I have spent the last decade figuring out how to not make everything about me. I have realised that my actions have consequences, and I can implement boundaries. I’m productive, I find meaning in things, I laugh, and I have a strong sense of community. However, I rarely exercise, and my diet is on the poorer side of good. I do not meditate, my sleep schedule resembles that of a teenager, and I don’t know how to do breathwork. I am embarrassed to admit this and feel compelled to let you know I am ‘working on these things’.
So, while I lack ‘well-being’, I do not consider myself unwell, which makes me wonder: what exactly do we mean by well-being? Are we referring to a feeling of purpose – which I have – or a feeling of being in control of oneself – which I lack?
What does well-being mean?
Well-being is generally understood to be a state of being healthy, happy and comfortable. It is one of those one-size-doesn’t-fit-all terms, but its most popular definition is ‘how people feel, how they function on a personal and social level, and how they evaluate their lives as a whole’. While that definition is poignantly personal, when one asks for ‘well-being tips’, they will usually find the same list: exercise, eat well, sleep, practice meditation, socialise, set realistic goals, seek professional help, practice gratitude, engage in something creative, limit screen time, stay organised and embrace self-care.
So, imagine someone is struggling with a ‘mental well-being’ issue like burnout or anxiety. To combat their exhaustion, they complete each of these well-being tips daily. It’s a long list, so it requires a lot of effort, but they manage. Inevitably, they’ll start to feel better insofar as they’ll have more energy and – crucially – feel in control of themselves. The burnout or anxiety induced a feeling of powerlessness over oneself, and now, in sticking to these well-being practices, they are working to counteract that feeling.
So, is feeling in control of ourselves a marker of well-being? The more out of control we feel, the more fear and panic we tend to feel. Anyone who’s struggled with substance abuse or panic attacks can vouch for that, and most people will only ever go to therapy when they feel like they are losing control of themselves. Hence, in some ways, well-being practices help us feel in control, which has an undeniable soothing effect.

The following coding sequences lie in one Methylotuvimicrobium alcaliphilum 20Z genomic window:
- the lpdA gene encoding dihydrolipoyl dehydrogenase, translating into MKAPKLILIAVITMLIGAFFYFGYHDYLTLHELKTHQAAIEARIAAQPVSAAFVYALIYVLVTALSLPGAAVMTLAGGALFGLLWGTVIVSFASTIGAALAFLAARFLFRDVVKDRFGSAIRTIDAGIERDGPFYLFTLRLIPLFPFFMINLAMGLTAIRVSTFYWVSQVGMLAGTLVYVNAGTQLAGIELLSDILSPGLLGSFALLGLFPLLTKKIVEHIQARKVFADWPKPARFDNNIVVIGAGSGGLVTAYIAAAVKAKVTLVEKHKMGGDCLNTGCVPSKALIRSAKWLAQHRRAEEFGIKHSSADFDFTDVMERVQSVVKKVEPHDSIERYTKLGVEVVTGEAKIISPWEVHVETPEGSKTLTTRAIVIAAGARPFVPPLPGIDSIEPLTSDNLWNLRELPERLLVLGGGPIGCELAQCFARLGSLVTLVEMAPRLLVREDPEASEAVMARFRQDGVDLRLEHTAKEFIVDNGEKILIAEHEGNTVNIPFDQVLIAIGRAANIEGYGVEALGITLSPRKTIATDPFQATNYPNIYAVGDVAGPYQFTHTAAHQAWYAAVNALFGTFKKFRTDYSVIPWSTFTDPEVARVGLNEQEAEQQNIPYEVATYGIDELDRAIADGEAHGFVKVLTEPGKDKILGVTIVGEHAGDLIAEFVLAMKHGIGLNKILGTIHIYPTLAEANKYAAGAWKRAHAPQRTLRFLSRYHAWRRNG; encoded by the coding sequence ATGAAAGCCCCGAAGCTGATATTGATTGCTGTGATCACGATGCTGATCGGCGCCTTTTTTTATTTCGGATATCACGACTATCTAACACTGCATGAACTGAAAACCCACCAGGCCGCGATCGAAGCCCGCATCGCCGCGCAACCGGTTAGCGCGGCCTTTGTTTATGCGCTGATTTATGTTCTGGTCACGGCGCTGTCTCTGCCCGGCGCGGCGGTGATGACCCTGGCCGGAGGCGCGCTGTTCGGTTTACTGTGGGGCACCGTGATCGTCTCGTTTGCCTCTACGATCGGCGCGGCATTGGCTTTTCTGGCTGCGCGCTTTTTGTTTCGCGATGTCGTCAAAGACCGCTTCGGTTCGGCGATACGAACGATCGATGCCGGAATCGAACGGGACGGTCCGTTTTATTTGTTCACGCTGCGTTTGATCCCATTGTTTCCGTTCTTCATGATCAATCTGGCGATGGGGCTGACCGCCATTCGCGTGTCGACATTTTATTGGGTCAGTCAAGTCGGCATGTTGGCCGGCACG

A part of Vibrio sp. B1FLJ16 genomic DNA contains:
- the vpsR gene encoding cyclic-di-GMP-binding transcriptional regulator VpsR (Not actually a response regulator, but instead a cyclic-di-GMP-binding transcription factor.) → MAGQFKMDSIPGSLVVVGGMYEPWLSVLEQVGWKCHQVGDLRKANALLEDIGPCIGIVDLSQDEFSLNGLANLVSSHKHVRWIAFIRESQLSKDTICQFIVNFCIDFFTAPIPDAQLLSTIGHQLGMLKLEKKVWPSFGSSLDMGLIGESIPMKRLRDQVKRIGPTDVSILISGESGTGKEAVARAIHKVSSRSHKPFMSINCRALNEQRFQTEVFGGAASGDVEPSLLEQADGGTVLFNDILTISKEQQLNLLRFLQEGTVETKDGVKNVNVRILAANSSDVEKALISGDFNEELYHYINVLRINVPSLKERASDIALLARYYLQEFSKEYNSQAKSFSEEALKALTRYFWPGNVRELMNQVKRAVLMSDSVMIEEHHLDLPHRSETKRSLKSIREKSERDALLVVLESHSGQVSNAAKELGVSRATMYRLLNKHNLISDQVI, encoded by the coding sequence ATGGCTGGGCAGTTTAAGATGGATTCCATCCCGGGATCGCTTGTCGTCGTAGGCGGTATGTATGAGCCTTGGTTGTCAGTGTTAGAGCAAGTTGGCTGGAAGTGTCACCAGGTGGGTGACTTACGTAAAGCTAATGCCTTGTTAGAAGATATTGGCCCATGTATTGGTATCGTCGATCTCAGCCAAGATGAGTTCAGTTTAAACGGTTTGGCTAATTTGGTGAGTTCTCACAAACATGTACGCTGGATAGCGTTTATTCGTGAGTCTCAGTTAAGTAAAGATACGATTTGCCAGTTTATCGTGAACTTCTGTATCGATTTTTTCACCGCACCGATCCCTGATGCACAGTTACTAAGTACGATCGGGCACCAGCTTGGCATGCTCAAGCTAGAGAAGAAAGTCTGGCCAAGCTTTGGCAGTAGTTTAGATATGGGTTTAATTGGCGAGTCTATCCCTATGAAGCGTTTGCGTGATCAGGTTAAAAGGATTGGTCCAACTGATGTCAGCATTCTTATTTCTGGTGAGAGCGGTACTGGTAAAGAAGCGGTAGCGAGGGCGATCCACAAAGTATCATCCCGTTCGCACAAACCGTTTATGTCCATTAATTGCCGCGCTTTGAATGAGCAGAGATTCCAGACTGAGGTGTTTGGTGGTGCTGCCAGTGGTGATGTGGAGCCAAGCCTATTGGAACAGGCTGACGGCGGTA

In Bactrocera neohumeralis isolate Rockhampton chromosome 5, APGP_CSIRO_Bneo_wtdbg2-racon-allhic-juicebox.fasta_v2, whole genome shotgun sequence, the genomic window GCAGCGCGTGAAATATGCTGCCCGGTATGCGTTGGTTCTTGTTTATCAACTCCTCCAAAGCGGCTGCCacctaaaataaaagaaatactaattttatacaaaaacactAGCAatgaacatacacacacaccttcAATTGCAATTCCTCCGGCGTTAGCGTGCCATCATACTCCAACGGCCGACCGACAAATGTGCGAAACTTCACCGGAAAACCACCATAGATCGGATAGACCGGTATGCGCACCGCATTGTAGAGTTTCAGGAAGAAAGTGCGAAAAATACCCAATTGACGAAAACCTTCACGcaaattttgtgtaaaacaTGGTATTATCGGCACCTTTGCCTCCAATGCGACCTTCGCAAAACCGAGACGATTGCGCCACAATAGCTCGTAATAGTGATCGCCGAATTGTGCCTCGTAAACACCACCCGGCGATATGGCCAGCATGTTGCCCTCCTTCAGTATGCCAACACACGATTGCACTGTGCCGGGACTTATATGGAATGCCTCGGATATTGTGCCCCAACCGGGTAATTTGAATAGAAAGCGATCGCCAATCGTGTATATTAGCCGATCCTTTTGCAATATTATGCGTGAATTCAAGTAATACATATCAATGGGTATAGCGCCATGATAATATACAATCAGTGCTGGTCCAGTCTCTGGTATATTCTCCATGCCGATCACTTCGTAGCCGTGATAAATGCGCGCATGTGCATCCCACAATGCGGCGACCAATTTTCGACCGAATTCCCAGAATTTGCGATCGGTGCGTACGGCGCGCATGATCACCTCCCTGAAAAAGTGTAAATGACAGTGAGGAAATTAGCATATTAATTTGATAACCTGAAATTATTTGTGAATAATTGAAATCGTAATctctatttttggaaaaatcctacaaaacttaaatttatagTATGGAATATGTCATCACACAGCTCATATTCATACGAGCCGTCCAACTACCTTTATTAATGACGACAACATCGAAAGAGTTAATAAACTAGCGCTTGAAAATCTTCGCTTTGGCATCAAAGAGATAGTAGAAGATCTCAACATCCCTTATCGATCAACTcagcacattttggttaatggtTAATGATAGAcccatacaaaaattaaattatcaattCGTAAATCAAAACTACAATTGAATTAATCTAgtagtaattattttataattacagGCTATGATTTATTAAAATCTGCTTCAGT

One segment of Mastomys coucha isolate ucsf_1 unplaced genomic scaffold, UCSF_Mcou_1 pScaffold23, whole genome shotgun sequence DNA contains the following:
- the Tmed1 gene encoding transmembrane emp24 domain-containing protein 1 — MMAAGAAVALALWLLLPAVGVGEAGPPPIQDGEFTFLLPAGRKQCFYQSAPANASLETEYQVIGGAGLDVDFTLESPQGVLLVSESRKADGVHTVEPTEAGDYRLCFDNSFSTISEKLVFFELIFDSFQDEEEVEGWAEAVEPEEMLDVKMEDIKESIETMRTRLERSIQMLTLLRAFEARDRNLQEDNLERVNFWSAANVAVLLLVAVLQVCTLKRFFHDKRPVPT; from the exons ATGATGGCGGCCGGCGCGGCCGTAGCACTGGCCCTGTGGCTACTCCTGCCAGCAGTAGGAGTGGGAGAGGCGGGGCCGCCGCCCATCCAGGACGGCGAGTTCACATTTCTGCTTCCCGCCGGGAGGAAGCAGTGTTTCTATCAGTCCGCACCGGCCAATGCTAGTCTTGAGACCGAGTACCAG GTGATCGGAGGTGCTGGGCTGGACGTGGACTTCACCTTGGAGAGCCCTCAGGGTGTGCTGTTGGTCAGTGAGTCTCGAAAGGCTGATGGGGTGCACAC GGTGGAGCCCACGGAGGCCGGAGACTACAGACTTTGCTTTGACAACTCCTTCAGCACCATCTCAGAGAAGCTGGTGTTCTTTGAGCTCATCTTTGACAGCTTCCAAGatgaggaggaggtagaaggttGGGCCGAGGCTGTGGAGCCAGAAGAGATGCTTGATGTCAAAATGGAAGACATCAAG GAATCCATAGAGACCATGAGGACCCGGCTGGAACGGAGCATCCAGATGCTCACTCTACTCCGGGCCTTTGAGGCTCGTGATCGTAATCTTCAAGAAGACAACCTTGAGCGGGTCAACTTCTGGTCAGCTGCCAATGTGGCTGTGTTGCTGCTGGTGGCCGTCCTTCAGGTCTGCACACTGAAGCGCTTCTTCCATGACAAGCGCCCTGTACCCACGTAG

A psychoanalytic perspective
However, Sigmund Freud, the founder of psychoanalytic thought and one of the fathers of the field of psychology, argued that human beings are divided creatures, caught between a conscious and unconscious self. While we like to think of that unconscious as hidden in the basement of our brain, it is not quite the case. Instead, it lives and breathes as much as the part of ourselves that we know – coming out in our slips of the tongue, our symptoms, and those mistakes we keep seeming to make. In other words, it shows itself, seeks attention, and because this part of ourselves feels so unknown to us, we feel very out of control when it shows up. Typically, it shows itself in those actions, thoughts, behaviours and moments we would rather not incorporate into our identity, which only fuels the feeling of being unwell.
Furthermore, well-being practices are premised on an idea of ‘integration’ and ‘wholeness.’ However, Jacques Lacan, a French psychiatrist and psychoanalyst following Freud, argued that, by virtue of being a divided subject, the very idea of achieving a ‘feeling of wholeness’ is a fantasy. Specifically, for Lacan, the human comes into being when they identify with their reflection in the mirror. Prior to this, the baby experienced itself as fragmented and boundary-less. In seeing itself for the first time, the baby sees a whole, unified and separate image. We will invest profound amounts of energy into that image, and it will become both us and not us at the same time (e.g., think of how you can only ever see yourself in reverse). Thus, that idea of wholeness that we are striving for is an external fantasy born of our first-ever experience of seeing ourselves.
So, in this sense, feeling ‘un-well’ because I do not eat right or sleep well could be seen as feeling as though I do not measure up to my mirror-image; I am not a whole and unified being because I do things I do not like. However, if Freud and Lacan are right, and if feeling as though one is a contradiction is part and parcel of this human experience, why do we consider ‘well-being’ to be the ability to act in accordance with an image of ourselves? I feel as though that has very little to do with actual being.
Written by Molly Fitz